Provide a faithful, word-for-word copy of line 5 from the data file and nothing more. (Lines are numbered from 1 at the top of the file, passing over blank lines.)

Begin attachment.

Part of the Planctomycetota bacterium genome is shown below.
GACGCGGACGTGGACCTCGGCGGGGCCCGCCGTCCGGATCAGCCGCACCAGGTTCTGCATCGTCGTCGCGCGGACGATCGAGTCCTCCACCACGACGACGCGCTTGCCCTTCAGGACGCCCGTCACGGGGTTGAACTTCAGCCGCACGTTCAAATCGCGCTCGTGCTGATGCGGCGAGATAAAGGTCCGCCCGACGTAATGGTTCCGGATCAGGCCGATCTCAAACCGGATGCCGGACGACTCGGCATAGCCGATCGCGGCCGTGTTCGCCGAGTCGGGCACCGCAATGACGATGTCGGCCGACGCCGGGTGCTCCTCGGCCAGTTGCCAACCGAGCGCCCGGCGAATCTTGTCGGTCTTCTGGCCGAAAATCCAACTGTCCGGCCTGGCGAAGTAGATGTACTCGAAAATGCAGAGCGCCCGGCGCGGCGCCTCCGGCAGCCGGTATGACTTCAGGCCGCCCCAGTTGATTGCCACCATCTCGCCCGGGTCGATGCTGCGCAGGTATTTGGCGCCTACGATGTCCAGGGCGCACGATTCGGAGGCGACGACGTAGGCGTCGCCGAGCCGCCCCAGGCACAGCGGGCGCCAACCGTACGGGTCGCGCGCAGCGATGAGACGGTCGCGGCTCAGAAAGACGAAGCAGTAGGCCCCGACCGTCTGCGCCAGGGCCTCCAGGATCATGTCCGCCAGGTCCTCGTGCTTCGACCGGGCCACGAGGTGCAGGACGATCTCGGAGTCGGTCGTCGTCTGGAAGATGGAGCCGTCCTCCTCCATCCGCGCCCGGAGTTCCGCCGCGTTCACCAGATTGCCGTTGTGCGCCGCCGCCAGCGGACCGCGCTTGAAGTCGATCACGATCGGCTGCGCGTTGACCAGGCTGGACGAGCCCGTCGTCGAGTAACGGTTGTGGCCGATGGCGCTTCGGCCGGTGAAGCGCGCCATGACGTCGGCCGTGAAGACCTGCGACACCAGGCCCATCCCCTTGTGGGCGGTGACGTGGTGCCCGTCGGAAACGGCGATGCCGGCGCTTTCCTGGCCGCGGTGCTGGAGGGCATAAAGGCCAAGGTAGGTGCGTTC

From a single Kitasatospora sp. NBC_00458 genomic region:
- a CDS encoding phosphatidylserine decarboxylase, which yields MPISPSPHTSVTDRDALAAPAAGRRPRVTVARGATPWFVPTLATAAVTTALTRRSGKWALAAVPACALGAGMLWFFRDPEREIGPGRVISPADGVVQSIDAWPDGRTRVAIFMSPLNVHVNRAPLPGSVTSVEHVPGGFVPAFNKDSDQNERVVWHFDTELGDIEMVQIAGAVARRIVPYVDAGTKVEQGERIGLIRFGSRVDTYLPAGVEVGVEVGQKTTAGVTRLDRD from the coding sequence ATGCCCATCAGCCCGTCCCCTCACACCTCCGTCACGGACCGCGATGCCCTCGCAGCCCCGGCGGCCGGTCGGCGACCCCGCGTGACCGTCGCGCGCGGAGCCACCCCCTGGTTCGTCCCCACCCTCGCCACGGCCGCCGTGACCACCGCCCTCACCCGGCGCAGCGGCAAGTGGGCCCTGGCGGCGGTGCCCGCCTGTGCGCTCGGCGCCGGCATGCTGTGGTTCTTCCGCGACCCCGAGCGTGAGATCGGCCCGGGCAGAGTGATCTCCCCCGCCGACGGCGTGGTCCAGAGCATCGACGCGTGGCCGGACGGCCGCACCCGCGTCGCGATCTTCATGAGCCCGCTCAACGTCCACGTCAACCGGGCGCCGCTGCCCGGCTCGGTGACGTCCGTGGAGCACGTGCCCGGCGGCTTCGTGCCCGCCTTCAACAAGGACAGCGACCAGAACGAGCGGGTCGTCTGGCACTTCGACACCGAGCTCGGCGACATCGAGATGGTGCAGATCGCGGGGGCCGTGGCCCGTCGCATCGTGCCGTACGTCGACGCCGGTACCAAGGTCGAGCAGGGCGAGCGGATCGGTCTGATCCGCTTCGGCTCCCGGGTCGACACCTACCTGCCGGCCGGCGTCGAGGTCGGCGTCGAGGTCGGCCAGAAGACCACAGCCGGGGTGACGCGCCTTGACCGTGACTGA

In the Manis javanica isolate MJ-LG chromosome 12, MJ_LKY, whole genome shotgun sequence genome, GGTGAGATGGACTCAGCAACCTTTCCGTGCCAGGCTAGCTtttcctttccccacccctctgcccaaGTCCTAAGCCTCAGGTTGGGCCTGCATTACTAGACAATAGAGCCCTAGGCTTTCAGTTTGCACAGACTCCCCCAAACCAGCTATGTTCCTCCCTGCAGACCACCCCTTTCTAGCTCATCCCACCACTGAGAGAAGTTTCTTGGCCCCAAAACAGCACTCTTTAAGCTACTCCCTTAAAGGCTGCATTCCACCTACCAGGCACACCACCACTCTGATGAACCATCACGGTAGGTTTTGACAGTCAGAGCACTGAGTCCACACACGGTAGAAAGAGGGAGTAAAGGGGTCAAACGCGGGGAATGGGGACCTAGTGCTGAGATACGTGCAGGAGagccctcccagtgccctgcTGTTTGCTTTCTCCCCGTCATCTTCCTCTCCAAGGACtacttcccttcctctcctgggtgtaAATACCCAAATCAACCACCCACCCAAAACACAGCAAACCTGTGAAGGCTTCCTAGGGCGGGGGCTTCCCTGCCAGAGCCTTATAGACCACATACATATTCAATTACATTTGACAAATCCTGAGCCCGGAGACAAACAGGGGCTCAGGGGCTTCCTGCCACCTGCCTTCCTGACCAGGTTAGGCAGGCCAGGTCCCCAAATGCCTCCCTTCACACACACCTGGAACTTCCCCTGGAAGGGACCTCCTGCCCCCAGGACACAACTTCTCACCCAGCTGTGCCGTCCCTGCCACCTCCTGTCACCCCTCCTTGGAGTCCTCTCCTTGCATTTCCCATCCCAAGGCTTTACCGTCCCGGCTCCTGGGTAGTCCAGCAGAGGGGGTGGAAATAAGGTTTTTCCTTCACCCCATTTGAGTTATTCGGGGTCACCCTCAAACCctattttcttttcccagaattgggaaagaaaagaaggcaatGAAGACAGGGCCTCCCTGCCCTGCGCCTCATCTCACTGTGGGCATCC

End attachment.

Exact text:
In the Manis javanica isolate MJ-LG chromosome 12, MJ_LKY, whole genome shotgun sequence genome, GGTGAGATGGACTCAGCAACCTTTCCGTGCCAGGCTAGCTtttcctttccccacccctctgcccaaGTCCTAAGCCTCAGGTTGGGCCTGCATTACTAGACAATAGAGCCCTAGGCTTTCAGTTTGCACAGACTCCCCCAAACCAGCTATGTTCCTCCCTGCAGACCACCCCTTTCTAGCTCATCCCACCACTGAGAGAAGTTTCTTGGCCCCAAAACAGCACTCTTTAAGCTACTCCCTTAAAGGCTGCATTCCACCTACCAGGCACACCACCACTCTGATGAACCATCACGGTAGGTTTTGACAGTCAGAGCACTGAGTCCACACACGGTAGAAAGAGGGAGTAAAGGGGTCAAACGCGGGGAATGGGGACCTAGTGCTGAGATACGTGCAGGAGagccctcccagtgccctgcTGTTTGCTTTCTCCCCGTCATCTTCCTCTCCAAGGACtacttcccttcctctcctgggtgtaAATACCCAAATCAACCACCCACCCAAAACACAGCAAACCTGTGAAGGCTTCCTAGGGCGGGGGCTTCCCTGCCAGAGCCTTATAGACCACATACATATTCAATTACATTTGACAAATCCTGAGCCCGGAGACAAACAGGGGCTCAGGGGCTTCCTGCCACCTGCCTTCCTGACCAGGTTAGGCAGGCCAGGTCCCCAAATGCCTCCCTTCACACACACCTGGAACTTCCCCTGGAAGGGACCTCCTGCCCCCAGGACACAACTTCTCACCCAGCTGTGCCGTCCCTGCCACCTCCTGTCACCCCTCCTTGGAGTCCTCTCCTTGCATTTCCCATCCCAAGGCTTTACCGTCCCGGCTCCTGGGTAGTCCAGCAGAGGGGGTGGAAATAAGGTTTTTCCTTCACCCCATTTGAGTTATTCGGGGTCACCCTCAAACCctattttcttttcccagaattgggaaagaaaagaaggcaatGAAGACAGGGCCTCCCTGCCCTGCGCCTCATCTCACTGTGGGCATCC